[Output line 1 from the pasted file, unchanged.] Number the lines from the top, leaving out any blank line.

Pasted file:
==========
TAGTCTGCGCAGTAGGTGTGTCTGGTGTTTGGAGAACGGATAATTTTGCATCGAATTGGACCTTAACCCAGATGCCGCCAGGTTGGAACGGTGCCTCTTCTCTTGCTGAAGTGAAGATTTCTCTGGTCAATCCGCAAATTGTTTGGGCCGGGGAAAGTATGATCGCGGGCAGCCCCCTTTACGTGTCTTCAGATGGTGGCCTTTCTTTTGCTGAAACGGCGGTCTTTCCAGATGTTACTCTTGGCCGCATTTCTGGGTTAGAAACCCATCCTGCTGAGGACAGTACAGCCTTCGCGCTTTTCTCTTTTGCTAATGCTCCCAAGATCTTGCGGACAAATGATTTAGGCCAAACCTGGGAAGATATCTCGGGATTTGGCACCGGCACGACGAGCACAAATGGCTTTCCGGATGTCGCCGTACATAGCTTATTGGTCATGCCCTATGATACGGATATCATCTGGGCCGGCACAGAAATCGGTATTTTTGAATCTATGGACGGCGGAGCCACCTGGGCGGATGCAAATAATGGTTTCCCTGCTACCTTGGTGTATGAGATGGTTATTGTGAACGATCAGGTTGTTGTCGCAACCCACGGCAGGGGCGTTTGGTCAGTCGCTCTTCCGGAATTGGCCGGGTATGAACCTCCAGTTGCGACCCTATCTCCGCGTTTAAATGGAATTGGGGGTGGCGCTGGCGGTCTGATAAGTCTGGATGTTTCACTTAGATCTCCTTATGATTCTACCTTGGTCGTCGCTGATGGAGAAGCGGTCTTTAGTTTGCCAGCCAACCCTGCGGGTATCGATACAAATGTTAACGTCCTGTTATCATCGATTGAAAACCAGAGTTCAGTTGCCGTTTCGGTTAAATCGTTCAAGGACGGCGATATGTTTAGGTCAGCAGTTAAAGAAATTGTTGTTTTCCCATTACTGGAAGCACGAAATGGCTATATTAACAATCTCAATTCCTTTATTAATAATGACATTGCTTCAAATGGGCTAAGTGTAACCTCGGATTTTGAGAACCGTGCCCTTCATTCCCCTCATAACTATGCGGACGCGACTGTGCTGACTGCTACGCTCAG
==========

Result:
TAGTCTGCGCAGTAGGTGTGTCTGGTGTTTGGAGAACGGATAATTTTGCATCGAATTGGACCTTAACCCAGATGCCGCCAGGTTGGAACGGTGCCTCTTCTCTTGCTGAAGTGAAGATTTCTCTGGTCAATCCGCAAATTGTTTGGGCCGGGGAAAGTATGATCGCGGGCAGCCCCCTTTACGTGTCTTCAGATGGTGGCCTTTCTTTTGCTGAAACGGCGGTCTTTCCAGATGTTACTCTTGGCCGCATTTCTGGGTTAGAAACCCATCCTGCTGAGGACAGTACAGCCTTCGCGCTTTTCTCTTTTGCTAATGCTCCCAAGATCTTGCGGACAAATGATTTAGGCCAAACCTGGGAAGATATCTCGGGATTTGGCACCGGCACGACGAGCACAAATGGCTTTCCGGATGTCGCCGTACATAGCTTATTGGTCATGCCCTATGATACGGATATCATCTGGGCCGGCACAGAAATCGGTATTTTTGAATCTATGGACGGCGGAGCCACCTGGGCGGATGCAAATAATGGTTTCCCTGCTACCTTGGTGTATGAGATGGTTATTGTGAACGATCAGGTTGTTGTCGCAACCCACGGCAGGGGCGTTTGGTCAGTCGCTCTTCCGGAATTGGCCGGGTATGAACCTCCAGTTGCGACCCTATCTCCGCGTTTAAATGGAATTGGGGGTGGCGCTGGCGGTCTGATAAGTCTGGATGTTTCACTTAGATCTCCTTATGATTCTACCTTGGTCGTCGCTGATGGAGAAGCGGTCTTTAGTTTGCCAGCCAACCCTGCGGGTATCGATACAAATGTTAACGTCCTGTTATCATCGATTGAAAACCAGAGTTCAGTTGCCGTTTCGGTTAAATCGTTCAAGGACGGCGATATGTTTAGGTCAGCAGTTAAAGAAATTGTTGTTTTCCCATTACTGGAAGCACGAAATGGCTATATTAACAATCTCAATTCCTTTATTAATAATGACATTGCTTCAAATGGGCTAAGTGTAACCTCGGATTTTGAGAACCGTGCCCTTCATTCCCCTCATAACTATGCGGACGCGACTGTGCTGACTGCTACGCTCAG